These eight children have since become adults and are living their own lives. Yet the schoolhouse in Shancarrig still holds a special place in all of their hearts; as it is the schoolhouse that has shaped them and made them who they are. For each person, their hometown holds such special memories - some memories that are just too personal or private to ever be shared. However, the mighty copper beech has witnessed various declarations of love, hope, and identity - all the youthful dreams of the children who once played beneath its sheltering branches.

Although they live such vastly different lives, these eight dreamers can certainly agree on one thing about the bucolic and peaceful town of Shancarrig: life is dull; some might even say deadly dull. From Ryan's Hotel to Barna Woods, where the gypsies set up their campsites each year, from Nellie Dunn's bustling little sweet shop to Father Gunn's quiet parish church; the pace of life in tiny Shancarrig is placidly uneventful. And the community seems to prefer it that way.

However, for some more passionate souls - such as Nessa Ryan - there must be more to life in Shancarrig than running the family hotel. Yet if Nessa could just peel back the various layers of serenity - if she could see beyond the calm exterior of life in Shancarrig - she would see so much unexpected drama: the schoolhouse's headmistress, Maddy Ross has a secret love; Eddie Barton has developed a surprising friendship with someone through the mail; and Maura Brennan has discovered that she has a curious kinship with a glamorous couple - Mike and Gloria Darcy - recent newcomers to Shancarrig.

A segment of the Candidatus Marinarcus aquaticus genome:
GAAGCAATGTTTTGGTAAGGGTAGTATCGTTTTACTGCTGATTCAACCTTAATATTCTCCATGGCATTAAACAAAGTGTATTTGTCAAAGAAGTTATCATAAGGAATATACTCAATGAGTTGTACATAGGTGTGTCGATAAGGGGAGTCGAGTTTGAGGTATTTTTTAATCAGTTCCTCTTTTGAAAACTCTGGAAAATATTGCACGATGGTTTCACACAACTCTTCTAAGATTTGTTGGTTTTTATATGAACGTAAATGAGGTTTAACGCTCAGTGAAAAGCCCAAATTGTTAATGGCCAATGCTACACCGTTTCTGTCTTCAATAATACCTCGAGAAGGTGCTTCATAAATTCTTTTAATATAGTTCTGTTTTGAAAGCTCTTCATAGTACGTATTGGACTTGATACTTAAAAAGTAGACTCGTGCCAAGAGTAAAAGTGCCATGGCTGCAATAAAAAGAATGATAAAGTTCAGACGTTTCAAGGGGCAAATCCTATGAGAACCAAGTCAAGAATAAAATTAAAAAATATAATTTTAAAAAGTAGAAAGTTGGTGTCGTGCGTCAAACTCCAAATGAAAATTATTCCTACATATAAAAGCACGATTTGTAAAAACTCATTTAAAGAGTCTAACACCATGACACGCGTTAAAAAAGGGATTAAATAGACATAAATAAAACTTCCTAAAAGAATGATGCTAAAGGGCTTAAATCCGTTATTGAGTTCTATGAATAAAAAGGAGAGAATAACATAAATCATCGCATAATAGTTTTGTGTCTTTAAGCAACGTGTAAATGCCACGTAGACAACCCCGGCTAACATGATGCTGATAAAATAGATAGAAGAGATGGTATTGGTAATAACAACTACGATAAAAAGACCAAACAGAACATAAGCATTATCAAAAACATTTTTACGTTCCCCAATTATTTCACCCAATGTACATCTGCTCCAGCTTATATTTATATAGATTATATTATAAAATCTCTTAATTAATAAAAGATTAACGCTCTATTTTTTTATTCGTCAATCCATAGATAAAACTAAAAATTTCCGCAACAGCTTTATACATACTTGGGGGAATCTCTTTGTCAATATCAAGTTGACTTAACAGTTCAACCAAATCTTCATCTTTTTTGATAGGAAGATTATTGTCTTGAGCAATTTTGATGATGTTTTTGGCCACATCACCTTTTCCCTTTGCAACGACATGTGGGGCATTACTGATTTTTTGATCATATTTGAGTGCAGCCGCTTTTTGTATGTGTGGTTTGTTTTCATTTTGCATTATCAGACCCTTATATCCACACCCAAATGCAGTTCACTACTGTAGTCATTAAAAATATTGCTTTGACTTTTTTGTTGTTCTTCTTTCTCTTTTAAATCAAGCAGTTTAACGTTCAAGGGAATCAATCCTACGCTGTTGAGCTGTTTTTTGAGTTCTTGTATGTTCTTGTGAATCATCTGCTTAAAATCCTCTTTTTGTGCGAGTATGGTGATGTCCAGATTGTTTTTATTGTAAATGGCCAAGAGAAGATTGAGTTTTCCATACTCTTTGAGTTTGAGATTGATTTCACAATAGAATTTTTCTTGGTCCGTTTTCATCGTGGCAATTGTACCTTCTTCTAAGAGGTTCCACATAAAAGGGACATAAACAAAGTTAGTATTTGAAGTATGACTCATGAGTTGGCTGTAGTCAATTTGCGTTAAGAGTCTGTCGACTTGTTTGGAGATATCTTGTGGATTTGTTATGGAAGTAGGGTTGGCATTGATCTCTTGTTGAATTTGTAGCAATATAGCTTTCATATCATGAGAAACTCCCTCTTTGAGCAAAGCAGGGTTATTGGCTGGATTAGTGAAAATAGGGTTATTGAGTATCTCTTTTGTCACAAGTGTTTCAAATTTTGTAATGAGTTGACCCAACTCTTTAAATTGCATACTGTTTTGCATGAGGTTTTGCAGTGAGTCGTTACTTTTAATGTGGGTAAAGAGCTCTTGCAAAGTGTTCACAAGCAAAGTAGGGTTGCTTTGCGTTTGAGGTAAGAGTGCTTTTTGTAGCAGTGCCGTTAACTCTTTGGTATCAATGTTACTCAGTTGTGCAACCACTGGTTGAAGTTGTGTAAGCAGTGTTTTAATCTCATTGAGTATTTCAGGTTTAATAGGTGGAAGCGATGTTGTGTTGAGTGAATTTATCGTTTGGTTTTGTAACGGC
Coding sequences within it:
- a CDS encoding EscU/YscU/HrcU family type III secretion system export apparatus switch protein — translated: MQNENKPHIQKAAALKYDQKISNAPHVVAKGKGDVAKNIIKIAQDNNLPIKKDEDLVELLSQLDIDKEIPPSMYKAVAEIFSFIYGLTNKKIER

In this picturesque little town, where the river runs around the great rock for which the town is named, human life flows along in all its variety. Lives intertwine in much the same way as names crisscross on the trunk of that sturdy copper beech. Yet, from the cottages where Foxy Dunne and his family live in poverty; to the grand house where Leonora 'Leo' Murphy lives; and for the Kellys', who live near the school; as well as the town physician, Dr. Jims Blake, who lives on The Terrace - nothing is as it seems. For now, the secrets that have long been hidden deep in Shancarrig's shadows are being brought back into the light.

I must say that I thoroughly enjoyed reading this book. As I know I have said before, I absolutely love Maeve Binchy as an author. In my opinion, she writes such poignant stories and develops such personable characters that I found myself truly connecting with as I read further along in the book.

I also appreciate that her plots are never just the 'chocolate box' variety - the 'feel good, happily ever after' type plots and stories. Ms. Binchy's stories aren't always wrapped up in a nice, neat little bow. I love her writing style precisely because I find it to be more realistic and true to life. I would definitely give this book an A+!
reviewed The Copper Beech on + 26 more book reviews
This is a book about pepole and realtionship, it is about frienship, love and fanmily and so much more, I highly suggest that you read it!!!!
reviewed The Copper Beech on + 18 more book reviews
This is one of her better ones. I've enjoyed all but this is one I'd put near the top.